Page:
What is 'Islamic' Art? Between Religion and Perception By
 Wendy M. K. Shaw
Publisher Cambridge University Press Pub Date 2019 Pub Location None Isbn 0 Course(s)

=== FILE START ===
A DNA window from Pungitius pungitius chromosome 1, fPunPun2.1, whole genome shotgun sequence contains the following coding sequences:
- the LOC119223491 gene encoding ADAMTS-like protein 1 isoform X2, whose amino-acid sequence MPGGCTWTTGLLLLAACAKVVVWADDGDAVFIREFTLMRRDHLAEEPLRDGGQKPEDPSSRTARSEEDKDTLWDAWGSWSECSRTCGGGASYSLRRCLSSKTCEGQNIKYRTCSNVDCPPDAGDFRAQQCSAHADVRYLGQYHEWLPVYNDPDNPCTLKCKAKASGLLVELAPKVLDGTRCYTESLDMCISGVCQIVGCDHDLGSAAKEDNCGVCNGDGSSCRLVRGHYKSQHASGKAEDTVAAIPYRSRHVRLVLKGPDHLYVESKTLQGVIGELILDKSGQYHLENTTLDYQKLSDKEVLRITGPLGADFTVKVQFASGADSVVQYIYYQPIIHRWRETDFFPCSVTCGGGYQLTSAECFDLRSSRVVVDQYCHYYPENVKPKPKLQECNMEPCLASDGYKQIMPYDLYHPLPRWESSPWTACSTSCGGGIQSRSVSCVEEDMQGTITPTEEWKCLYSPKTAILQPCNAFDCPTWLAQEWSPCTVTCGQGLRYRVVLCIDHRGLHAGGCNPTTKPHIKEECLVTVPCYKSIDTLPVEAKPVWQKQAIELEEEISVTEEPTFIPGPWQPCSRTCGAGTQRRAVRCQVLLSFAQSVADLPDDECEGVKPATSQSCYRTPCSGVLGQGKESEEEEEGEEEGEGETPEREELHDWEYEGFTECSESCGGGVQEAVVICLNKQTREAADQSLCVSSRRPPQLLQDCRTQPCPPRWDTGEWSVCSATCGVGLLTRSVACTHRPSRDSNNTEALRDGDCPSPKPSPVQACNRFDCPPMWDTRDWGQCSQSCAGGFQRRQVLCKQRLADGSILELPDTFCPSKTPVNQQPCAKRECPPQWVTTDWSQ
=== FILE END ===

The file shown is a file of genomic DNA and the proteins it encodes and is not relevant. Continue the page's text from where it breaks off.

What is art if the primary sensory organ is neither eyes nor ears, but the heart? Where are the boundaries between the senses as we take in the world? What is art if dreams and visions are as real as materiality? How can art make-present, and not just re-present? Addressing these questions, this book develops an approach to perceiving the world as informed by Islamic discourses. Recognizing the limitations of conventional art historical frameworks that know about Islam through a framework of actors, places, and dates, it proposes art history as a means to learn from Islam. Revealing what is ‘Islamic’ in Islamic art, it explores the perception of arts, including painting, music, and geometry through the discursive sphere of historical Islam including the Qur’an, Hadith, Sufism, ancient philosophy, and poetry. Discussions include the sensory ontology of the Qu’ran; music and geometry as mimetic practices; icons of the impossibility of representing the Divine, as exemplified in the Simurgh; the dream as representation; and the utility of transgression as a means of transcendence in poetry about Joseph and Zuleikha. The work combines a concise introduction to Islamic intellectual history with a critique of the modern, secular, and European premises of disciplinary art history. Its meticulous interpretations of intertextual themes span antique philosophies, core religious and theological texts, and popular prose and poetry in Arabic, Persian, Turkish, and Urdu that circulated across regions of Islamic hegemony from the tenth century to the colonial and post-colonial contexts of the modern Middle East. Emphasis on the experience of reception over the context of production enables a new approach, not only to Islam and its arts, but also as a decolonizing model for global art history.